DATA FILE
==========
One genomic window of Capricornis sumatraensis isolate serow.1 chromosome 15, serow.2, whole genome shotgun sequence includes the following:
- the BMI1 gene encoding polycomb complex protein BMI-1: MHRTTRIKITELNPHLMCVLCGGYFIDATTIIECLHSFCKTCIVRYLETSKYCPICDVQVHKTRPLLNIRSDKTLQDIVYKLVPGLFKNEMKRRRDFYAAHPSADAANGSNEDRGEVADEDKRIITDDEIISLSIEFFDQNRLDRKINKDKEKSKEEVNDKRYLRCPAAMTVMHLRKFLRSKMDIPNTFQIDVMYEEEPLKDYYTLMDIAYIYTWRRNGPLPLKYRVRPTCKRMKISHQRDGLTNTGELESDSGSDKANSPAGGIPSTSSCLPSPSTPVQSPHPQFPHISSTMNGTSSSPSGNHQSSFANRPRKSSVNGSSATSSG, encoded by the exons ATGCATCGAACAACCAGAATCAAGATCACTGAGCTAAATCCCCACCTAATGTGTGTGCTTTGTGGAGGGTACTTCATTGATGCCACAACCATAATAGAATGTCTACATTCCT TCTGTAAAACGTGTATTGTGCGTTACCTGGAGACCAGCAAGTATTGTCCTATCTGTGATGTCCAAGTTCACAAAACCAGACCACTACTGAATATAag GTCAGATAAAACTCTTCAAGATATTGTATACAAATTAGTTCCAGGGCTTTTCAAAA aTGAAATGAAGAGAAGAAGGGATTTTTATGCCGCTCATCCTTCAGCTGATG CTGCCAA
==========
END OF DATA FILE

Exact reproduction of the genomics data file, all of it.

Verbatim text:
One genomic window of Capricornis sumatraensis isolate serow.1 chromosome 15, serow.2, whole genome shotgun sequence includes the following:
- the BMI1 gene encoding polycomb complex protein BMI-1: MHRTTRIKITELNPHLMCVLCGGYFIDATTIIECLHSFCKTCIVRYLETSKYCPICDVQVHKTRPLLNIRSDKTLQDIVYKLVPGLFKNEMKRRRDFYAAHPSADAANGSNEDRGEVADEDKRIITDDEIISLSIEFFDQNRLDRKINKDKEKSKEEVNDKRYLRCPAAMTVMHLRKFLRSKMDIPNTFQIDVMYEEEPLKDYYTLMDIAYIYTWRRNGPLPLKYRVRPTCKRMKISHQRDGLTNTGELESDSGSDKANSPAGGIPSTSSCLPSPSTPVQSPHPQFPHISSTMNGTSSSPSGNHQSSFANRPRKSSVNGSSATSSG, encoded by the exons ATGCATCGAACAACCAGAATCAAGATCACTGAGCTAAATCCCCACCTAATGTGTGTGCTTTGTGGAGGGTACTTCATTGATGCCACAACCATAATAGAATGTCTACATTCCT TCTGTAAAACGTGTATTGTGCGTTACCTGGAGACCAGCAAGTATTGTCCTATCTGTGATGTCCAAGTTCACAAAACCAGACCACTACTGAATATAag GTCAGATAAAACTCTTCAAGATATTGTATACAAATTAGTTCCAGGGCTTTTCAAAA aTGAAATGAAGAGAAGAAGGGATTTTTATGCCGCTCATCCTTCAGCTGATG CTGCCAA